I once needed to make an appointment at later hours so I scheduled service with one of their high volume dealerships (5 time Presidential award winner or something) and had a terrible experience.  I had inspection, oil change, tires replaced and an alignment done, waited quite a while and they never showed me any paperwork from the alignment, the notes didn't record the tire wear,,.  I don't think the advisor was being untruthful but it would have been nice to see -something- for the $90 cost of that alignment which he first said would be free with the tires.

 

If you find an independent mechanic who specializes in the car that's one thing but I'll never forget the look of bewildered amazement on the face of those guys when they lifted the hood of the Prius and were trying to find where the battery terminals were..

 

Feels about like the opposite around here.  I'm in the rural area.  My EV certifed Ford dealer certainly didn't seem overly busy but they:

-had online appointments that they never responded to

-only took down my info on a sticky note

-I told them my problems like 5 times to several different people over the course of a couple days(not that they ever bothered to call me and give me an update)

-The responses I got were things like

-"Oh"

-"Nope, doesn't work for us either. Maybe try contacting someone at Ford on the website."

-"There is no problem with your GPS(Cause mine was showing it off by several blocks at various times).  But if you wanted us to troubleshoot further, the first thing you would need to do is buy a $189 map update.  It's just like your phone, you have to do that every year."(Never mind that my roads haven't changed in over 50 years).

 

-I've since fixed the GPS myself by updating the GPS module.  Apparently the 10 minutes it would have taken them to do that was too much work or some such thing.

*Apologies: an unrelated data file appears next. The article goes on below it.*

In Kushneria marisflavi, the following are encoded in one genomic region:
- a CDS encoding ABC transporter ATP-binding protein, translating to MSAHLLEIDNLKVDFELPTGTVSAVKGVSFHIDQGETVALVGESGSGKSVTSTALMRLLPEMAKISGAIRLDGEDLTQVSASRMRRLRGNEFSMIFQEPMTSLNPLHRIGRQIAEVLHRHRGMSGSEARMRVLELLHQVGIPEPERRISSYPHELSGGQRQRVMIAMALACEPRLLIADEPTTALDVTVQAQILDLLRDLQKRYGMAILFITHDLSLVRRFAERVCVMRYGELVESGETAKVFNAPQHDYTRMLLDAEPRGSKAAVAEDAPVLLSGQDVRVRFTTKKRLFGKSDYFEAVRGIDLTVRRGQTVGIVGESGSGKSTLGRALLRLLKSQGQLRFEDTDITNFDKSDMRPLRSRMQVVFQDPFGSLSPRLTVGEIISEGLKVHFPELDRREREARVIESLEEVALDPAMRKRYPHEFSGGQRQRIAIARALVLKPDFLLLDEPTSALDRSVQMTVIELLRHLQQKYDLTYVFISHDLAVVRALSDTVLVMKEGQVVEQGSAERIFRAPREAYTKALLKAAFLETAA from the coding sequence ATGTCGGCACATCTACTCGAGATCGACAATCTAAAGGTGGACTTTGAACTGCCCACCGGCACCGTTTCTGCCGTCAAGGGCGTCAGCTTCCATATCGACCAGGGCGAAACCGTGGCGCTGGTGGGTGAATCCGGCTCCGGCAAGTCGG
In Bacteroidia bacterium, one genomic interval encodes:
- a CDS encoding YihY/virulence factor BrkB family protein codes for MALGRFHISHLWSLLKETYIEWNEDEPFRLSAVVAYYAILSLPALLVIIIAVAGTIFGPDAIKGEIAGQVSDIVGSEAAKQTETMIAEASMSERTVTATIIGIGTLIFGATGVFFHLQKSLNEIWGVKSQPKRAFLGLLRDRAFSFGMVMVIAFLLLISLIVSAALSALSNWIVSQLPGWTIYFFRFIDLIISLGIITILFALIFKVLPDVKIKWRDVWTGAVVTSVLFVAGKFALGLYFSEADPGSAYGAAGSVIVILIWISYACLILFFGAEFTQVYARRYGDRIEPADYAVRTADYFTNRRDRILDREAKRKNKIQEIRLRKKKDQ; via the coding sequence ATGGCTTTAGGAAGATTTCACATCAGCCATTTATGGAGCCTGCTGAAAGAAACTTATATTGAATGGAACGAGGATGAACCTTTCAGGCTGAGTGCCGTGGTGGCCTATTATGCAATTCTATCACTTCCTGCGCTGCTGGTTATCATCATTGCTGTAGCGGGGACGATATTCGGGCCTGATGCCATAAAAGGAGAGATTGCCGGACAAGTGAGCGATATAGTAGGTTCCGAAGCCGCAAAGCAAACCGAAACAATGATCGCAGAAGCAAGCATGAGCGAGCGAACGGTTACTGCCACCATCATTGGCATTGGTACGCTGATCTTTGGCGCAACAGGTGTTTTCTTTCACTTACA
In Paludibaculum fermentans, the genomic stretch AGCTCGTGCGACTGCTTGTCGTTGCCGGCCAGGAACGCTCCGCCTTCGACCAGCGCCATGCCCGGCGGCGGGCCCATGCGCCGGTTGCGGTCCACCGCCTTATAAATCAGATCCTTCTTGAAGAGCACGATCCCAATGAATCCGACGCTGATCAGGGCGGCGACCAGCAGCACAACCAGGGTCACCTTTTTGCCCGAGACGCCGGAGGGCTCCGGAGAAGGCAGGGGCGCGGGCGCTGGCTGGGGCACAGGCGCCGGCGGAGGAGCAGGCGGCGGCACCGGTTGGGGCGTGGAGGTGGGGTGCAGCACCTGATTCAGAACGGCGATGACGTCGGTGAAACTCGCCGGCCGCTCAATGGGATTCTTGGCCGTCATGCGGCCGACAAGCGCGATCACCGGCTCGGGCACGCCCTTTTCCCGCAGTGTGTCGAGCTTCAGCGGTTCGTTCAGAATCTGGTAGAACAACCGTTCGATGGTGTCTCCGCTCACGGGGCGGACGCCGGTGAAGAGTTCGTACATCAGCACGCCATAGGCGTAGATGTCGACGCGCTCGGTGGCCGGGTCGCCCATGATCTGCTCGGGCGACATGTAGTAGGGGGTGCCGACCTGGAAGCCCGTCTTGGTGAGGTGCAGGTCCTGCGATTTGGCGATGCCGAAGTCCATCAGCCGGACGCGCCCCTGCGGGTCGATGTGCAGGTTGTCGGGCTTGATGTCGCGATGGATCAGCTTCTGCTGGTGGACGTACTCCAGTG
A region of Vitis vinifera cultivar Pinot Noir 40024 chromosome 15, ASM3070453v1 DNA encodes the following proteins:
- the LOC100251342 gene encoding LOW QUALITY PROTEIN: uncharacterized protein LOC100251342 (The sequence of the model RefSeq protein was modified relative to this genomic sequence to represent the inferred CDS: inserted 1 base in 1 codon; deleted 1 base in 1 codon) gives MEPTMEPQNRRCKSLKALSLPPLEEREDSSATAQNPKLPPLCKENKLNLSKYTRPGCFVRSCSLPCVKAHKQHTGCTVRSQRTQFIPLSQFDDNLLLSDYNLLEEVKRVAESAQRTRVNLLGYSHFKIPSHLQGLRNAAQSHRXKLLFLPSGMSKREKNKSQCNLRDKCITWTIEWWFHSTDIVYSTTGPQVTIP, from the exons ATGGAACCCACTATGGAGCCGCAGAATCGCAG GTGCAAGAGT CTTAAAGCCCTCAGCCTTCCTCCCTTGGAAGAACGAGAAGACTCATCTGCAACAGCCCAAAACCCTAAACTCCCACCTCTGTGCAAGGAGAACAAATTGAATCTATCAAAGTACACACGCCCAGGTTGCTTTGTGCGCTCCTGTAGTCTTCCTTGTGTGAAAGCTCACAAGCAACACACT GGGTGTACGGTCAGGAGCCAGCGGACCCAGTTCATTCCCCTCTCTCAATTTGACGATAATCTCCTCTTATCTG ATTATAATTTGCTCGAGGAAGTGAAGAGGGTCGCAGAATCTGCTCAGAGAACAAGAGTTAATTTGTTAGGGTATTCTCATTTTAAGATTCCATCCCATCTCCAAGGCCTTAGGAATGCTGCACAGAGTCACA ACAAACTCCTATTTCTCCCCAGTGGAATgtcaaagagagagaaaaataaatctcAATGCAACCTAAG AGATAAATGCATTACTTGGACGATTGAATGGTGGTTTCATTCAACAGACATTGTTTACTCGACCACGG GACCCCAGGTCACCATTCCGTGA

The better dealers I've found are up near the larger cities.  Not saying that they are all good, but the single ones I've found are there.

 

Also not going to tell you that all independent dealers are great. There are some lousy ones and there are some that are great but just haven't seen a hybrid yet.  But I get the impression you might see the same look of surprise in a lot of Ford dealer garages as well depending on when and where you are...



#17 OFFLINE   stevedebi

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Posted 23 August 2016 - 02:42 PM

And that's part of why I have the extended warranty

I'm on the fence about buying mine after the lease runs out. But if I do purchase this one or a new one, I will be getting the ESP Premium Care for the life of my loan.



#18 OFFLINE   obob

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Posted 23 August 2016 - 10:36 PM

I'm on the fence about buying mine after the lease runs out. But if I do purchase this one or a new one, I will be getting the ESP Premium Care for the life of my loan.

 

If you are going to buy it there are dealers that discount online.  That's how I got mine.

http://fordcmaxhybri...rranty/?p=23323



#19 OFFLINE   stevedebi

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Posted 24 August 2016 - 04:34 PM

If you are going to buy it there are dealers that discount online.  That's how I got mine.

http://fordcmaxhybri...rranty/?p=23323

I generally price them on line and then ask my local dealer if they will match.